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High Functioning Centenarians Have Longer Telomeres, More Telomerase Activity, and Better Measures of Immune Function

Today I'll point out an open access paper in which the authors divide centenarians into two groups based on the degree of age-related dysfunction. They find that centenarians with comparatively lower levels of dysfunction also have longer telomere length and more telomerase activity in white blood cells taken from a blood sample. Further, aspects of their immune response that are not directly related to telomeres and telomerase also appear more capable.

In one sense this telomere length data is the expected result: telomere length is a measure of biological aging. When considered generally it is a measure of the burden of age-related molecular damage and consequent dysfunction, but when measured in white blood cells it is also to some degree a measure of the decline of the immune system. Less functional centenarians are clearly more physiologically aged than more functional centenarians, and therefore should exhibit shorter average telomere length.

On the other hand, telomere length in white blood cells is such a terrible measure of aging that finding no difference between the two groups would also be unsurprising. Over the years, a fair number of comparison studies have failed to find the expected differences in telomere length between study populations of differing health status. Telomere length as it is presently measured only reliably shows correlations with aging over very large study populations, averaging out the large short-term fluctuations resulting from health and environmental changes, and is certainly not much use as a marker for individual decision making in health matters.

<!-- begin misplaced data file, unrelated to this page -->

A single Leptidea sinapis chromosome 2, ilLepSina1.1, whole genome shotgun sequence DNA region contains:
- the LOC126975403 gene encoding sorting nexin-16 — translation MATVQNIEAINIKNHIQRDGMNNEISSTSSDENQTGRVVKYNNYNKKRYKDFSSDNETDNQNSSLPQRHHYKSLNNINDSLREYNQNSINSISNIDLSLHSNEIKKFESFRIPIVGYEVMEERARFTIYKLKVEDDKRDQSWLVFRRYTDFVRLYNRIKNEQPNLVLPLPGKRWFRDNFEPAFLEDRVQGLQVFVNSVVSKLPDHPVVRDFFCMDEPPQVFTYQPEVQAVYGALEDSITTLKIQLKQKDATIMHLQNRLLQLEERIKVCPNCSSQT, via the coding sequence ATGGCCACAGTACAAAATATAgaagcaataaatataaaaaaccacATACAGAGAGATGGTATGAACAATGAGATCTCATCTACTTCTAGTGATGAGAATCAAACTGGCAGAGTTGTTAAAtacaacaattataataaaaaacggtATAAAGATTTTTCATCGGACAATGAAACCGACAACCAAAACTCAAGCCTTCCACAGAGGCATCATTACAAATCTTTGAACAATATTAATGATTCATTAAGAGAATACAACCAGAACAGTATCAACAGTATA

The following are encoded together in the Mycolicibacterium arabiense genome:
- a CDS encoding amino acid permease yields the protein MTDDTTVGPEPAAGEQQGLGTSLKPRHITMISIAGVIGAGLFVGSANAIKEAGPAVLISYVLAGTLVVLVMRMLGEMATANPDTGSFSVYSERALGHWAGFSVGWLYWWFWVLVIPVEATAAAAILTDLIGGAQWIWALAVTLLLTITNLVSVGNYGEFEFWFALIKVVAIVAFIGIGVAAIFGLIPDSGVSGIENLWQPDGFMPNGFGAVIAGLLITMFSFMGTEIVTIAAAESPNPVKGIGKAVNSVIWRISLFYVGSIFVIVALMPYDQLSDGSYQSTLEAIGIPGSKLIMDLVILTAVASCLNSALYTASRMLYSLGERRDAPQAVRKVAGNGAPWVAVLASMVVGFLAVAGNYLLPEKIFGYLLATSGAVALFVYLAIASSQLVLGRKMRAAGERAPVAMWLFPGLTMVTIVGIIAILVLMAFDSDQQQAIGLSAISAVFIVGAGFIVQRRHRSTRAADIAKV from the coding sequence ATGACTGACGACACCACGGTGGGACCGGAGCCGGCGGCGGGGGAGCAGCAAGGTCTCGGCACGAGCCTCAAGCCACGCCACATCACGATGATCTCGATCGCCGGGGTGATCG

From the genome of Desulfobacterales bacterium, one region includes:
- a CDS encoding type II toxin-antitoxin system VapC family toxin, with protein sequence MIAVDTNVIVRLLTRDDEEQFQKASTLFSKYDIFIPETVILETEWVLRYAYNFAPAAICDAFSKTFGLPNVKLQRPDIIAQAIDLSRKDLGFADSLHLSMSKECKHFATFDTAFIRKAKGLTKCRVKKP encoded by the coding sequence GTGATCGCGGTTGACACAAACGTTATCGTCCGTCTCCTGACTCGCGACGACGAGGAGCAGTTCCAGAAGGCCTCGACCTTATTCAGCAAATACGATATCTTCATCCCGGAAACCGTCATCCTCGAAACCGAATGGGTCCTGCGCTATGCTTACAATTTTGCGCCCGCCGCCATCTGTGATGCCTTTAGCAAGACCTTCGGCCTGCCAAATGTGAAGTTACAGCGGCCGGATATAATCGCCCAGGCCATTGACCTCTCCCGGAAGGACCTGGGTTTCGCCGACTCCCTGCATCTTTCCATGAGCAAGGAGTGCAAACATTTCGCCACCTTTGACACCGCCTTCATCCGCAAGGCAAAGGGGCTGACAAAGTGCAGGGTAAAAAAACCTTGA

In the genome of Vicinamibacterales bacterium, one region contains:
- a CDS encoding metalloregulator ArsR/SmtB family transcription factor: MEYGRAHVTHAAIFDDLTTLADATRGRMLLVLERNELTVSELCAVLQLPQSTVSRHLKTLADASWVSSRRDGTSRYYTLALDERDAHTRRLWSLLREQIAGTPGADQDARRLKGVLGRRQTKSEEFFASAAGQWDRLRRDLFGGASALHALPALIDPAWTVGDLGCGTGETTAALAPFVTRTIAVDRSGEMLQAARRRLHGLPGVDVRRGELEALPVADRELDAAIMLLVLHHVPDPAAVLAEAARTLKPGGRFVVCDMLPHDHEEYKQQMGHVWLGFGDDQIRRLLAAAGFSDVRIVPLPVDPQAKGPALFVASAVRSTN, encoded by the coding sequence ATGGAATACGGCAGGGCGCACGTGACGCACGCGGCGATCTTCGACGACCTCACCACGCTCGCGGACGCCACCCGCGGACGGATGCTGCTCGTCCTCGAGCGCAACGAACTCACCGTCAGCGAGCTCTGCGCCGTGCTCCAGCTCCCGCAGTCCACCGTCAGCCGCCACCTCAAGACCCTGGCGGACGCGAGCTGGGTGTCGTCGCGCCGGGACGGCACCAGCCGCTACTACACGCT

Thus I would say that the more important data here is that directly relating to the immune response, rather than the telomere length results. The immune system is critical not just in defense against pathogens, but also in destroying errant and potentially harmful cells, as well as playing an important role in regeneration and tissue maintenance. When the immune system falters with age, declining into chronic inflammation and incapacity, a great many other functions decline with it.

Telomere length and telomerase activity in T cells are biomarkers of high-performing centenarians

It is generally recognized that the function of the immune system declines with increased age and one of the major immune changes is impaired T-cell responses upon antigen presentation/stimulation. Some "high-performing" centenarians (100+ years old) are remarkably successful in escaping, or largely postponing, major age-related diseases. However, the majority of centenarians ("low-performing") have experienced these pathologies and are forced to reside in long-term nursing facilities.

Previous studies have pooled all centenarians examining heterogeneous populations of resting/unstimulated peripheral blood mononuclear cells (PBMCs). T cells represent around 60% of PBMC and are in a quiescent state when unstimulated. However, upon stimulation, T cells rapidly divide and exhibit dramatic changes in gene expression. We have compared stimulated T-cell responses and identified a set of transcripts expressed in vitro that are dramatically different in high- vs. low-performing centenarians.

We have also identified several other measurements that are different between high- and low-performing centenarians: (a) The amount of proliferation following in vitro stimulation is dramatically greater in high-performing centenarians compared to 67- to 83-year-old controls and low-performing centenarians; (b) telomere length is greater in the high-performing centenarians; and (c) telomerase activity following stimulation is greater in the high-performing centenarians. In addition, we have validated a number of genes whose expression is directly related to telomere length and these are potential fundamental biomarkers of aging that may influence the risk and progression of multiple aging conditions.